The United States started voting Tuesday in an election amounting to a referendum on Donald Trump’s uniquely brash and bruising presidency, which Democratic opponent and frontrunner Joe Biden urged Americans to end, to restore “our democracy.” The country is more divided and angry than at any time since the Vietnam War era of the 1970s --and fears that Trump could dispute the result of the election are only fueling those tensions.
Despite an often startlingly laid-back campaign, Biden, 77, leads in almost every opinion poll, buoyed by his consistent message that America needs to restore its “soul” and get new leadership in the midst of a coronavirus pandemic that has killed more than 231,000 people.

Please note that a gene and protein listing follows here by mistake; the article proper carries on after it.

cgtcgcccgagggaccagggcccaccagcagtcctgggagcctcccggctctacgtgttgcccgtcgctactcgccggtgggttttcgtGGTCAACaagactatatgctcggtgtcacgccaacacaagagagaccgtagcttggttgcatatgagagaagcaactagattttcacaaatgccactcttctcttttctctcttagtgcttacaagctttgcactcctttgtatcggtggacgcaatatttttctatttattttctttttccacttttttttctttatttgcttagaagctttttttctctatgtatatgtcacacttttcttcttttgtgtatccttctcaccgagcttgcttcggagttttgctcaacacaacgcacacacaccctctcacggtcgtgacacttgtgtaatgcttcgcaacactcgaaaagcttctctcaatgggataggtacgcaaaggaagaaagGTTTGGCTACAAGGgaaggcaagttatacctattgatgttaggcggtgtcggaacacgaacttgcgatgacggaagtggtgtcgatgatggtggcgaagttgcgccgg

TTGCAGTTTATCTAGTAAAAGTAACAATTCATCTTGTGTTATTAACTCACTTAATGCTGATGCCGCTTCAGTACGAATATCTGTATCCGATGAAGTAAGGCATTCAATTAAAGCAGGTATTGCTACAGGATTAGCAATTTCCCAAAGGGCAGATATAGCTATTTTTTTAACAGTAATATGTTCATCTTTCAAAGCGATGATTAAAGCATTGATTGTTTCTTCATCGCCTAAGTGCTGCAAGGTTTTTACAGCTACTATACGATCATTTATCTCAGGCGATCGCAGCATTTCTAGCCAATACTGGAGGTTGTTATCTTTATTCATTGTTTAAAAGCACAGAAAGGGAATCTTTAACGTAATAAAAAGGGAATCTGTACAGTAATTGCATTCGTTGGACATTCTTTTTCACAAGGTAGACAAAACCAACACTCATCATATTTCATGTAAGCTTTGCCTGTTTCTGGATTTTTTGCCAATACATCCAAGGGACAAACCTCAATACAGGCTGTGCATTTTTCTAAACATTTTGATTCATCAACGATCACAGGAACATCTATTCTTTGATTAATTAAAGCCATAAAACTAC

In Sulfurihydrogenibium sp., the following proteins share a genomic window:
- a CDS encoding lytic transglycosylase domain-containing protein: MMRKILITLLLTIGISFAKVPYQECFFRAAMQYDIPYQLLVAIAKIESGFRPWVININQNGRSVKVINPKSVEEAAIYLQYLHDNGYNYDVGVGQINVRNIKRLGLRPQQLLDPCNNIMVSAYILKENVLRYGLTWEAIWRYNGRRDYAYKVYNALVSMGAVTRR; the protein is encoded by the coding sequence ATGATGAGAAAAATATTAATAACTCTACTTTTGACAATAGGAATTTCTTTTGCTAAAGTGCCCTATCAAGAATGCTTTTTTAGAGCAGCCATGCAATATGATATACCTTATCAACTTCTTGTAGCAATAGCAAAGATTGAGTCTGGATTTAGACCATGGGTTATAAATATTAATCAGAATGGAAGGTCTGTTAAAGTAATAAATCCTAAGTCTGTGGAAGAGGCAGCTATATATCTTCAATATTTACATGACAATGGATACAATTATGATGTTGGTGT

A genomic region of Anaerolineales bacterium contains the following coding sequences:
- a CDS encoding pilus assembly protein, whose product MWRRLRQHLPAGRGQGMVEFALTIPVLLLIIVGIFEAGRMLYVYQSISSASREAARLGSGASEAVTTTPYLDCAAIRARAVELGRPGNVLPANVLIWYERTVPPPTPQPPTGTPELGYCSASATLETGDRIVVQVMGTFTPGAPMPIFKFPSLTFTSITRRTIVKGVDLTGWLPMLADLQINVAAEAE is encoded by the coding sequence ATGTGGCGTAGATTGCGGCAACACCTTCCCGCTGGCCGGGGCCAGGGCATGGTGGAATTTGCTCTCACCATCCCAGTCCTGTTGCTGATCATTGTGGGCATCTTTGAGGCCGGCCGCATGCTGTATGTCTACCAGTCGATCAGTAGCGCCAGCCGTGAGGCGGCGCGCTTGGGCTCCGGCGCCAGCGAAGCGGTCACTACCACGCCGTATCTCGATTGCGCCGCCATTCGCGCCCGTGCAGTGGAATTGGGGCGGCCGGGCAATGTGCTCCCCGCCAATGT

But, there are worries that if the election is close, extended legal chaos and perhaps violent unrest could ensue -- not least because Trump has spent months trying to sap public trust in the voting process in a nation already bitterly divided along political fault lines.
He ramped up these warnings in the final days. In a tweet flagged with a warning label by Twitter on Monday, he said this would “allow rampant and unchecked cheating.” “It will also induce violence in the streets. Something must be done!” Trump tweeted.